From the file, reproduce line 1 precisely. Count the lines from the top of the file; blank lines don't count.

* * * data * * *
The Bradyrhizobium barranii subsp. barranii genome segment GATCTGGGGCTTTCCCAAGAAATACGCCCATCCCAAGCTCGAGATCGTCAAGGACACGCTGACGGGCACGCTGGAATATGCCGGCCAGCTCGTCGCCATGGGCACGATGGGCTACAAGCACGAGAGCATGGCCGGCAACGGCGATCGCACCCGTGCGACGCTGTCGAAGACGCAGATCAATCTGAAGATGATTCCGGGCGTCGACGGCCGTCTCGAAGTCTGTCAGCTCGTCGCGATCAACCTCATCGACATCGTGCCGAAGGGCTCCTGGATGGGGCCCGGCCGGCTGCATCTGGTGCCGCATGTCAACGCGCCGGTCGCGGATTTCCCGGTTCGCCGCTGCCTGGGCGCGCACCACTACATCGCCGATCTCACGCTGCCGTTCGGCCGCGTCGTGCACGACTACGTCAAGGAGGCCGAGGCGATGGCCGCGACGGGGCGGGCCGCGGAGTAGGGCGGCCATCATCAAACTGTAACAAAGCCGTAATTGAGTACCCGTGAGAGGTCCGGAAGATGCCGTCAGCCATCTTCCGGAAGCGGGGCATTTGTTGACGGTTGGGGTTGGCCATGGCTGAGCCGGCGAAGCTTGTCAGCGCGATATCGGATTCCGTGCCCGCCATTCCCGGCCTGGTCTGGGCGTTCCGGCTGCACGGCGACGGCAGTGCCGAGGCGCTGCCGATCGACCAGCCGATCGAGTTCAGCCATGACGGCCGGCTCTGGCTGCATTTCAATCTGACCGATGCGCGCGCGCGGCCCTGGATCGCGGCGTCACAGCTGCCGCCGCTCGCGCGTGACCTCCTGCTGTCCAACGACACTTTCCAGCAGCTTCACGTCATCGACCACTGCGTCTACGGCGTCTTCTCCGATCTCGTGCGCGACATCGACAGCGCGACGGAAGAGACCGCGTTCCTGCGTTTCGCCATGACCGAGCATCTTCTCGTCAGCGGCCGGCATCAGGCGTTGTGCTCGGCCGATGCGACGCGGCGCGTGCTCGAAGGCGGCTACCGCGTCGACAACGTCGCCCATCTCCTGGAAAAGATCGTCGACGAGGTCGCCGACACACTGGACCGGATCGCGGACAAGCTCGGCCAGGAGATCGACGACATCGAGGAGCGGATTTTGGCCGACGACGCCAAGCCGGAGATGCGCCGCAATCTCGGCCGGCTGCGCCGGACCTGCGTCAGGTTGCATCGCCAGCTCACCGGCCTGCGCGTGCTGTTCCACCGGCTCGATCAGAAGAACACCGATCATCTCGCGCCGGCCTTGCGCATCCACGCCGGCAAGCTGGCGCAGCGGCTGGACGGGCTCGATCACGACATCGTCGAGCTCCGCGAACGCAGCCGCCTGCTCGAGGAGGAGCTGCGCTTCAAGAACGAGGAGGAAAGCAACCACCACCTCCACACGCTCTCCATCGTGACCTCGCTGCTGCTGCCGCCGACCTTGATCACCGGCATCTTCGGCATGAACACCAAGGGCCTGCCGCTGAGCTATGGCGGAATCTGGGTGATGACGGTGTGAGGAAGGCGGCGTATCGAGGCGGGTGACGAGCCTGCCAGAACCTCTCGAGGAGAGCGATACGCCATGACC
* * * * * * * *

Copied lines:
The Bradyrhizobium barranii subsp. barranii genome segment GATCTGGGGCTTTCCCAAGAAATACGCCCATCCCAAGCTCGAGATCGTCAAGGACACGCTGACGGGCACGCTGGAATATGCCGGCCAGCTCGTCGCCATGGGCACGATGGGCTACAAGCACGAGAGCATGGCCGGCAACGGCGATCGCACCCGTGCGACGCTGTCGAAGACGCAGATCAATCTGAAGATGATTCCGGGCGTCGACGGCCGTCTCGAAGTCTGTCAGCTCGTCGCGATCAACCTCATCGACATCGTGCCGAAGGGCTCCTGGATGGGGCCCGGCCGGCTGCATCTGGTGCCGCATGTCAACGCGCCGGTCGCGGATTTCCCGGTTCGCCGCTGCCTGGGCGCGCACCACTACATCGCCGATCTCACGCTGCCGTTCGGCCGCGTCGTGCACGACTACGTCAAGGAGGCCGAGGCGATGGCCGCGACGGGGCGGGCCGCGGAGTAGGGCGGCCATCATCAAACTGTAACAAAGCCGTAATTGAGTACCCGTGAGAGGTCCGGAAGATGCCGTCAGCCATCTTCCGGAAGCGGGGCATTTGTTGACGGTTGGGGTTGGCCATGGCTGAGCCGGCGAAGCTTGTCAGCGCGATATCGGATTCCGTGCCCGCCATTCCCGGCCTGGTCTGGGCGTTCCGGCTGCACGGCGACGGCAGTGCCGAGGCGCTGCCGATCGACCAGCCGATCGAGTTCAGCCATGACGGCCGGCTCTGGCTGCATTTCAATCTGACCGATGCGCGCGCGCGGCCCTGGATCGCGGCGTCACAGCTGCCGCCGCTCGCGCGTGACCTCCTGCTGTCCAACGACACTTTCCAGCAGCTTCACGTCATCGACCACTGCGTCTACGGCGTCTTCTCCGATCTCGTGCGCGACATCGACAGCGCGACGGAAGAGACCGCGTTCCTGCGTTTCGCCATGACCGAGCATCTTCTCGTCAGCGGCCGGCATCAGGCGTTGTGCTCGGCCGATGCGACGCGGCGCGTGCTCGAAGGCGGCTACCGCGTCGACAACGTCGCCCATCTCCTGGAAAAGATCGTCGACGAGGTCGCCGACACACTGGACCGGATCGCGGACAAGCTCGGCCAGGAGATCGACGACATCGAGGAGCGGATTTTGGCCGACGACGCCAAGCCGGAGATGCGCCGCAATCTCGGCCGGCTGCGCCGGACCTGCGTCAGGTTGCATCGCCAGCTCACCGGCCTGCGCGTGCTGTTCCACCGGCTCGATCAGAAGAACACCGATCATCTCGCGCCGGCCTTGCGCATCCACGCCGGCAAGCTGGCGCAGCGGCTGGACGGGCTCGATCACGACATCGTCGAGCTCCGCGAACGCAGCCGCCTGCTCGAGGAGGAGCTGCGCTTCAAGAACGAGGAGGAAAGCAACCACCACCTCCACACGCTCTCCATCGTGACCTCGCTGCTGCTGCCGCCGACCTTGATCACCGGCATCTTCGGCATGAACACCAAGGGCCTGCCGCTGAGCTATGGCGGAATCTGGGTGATGACGGTGTGAGGAAGGCGGCGTATCGAGGCGGGTGACGAGCCTGCCAGAACCTCTCGAGGAGAGCGATACGCCATGACC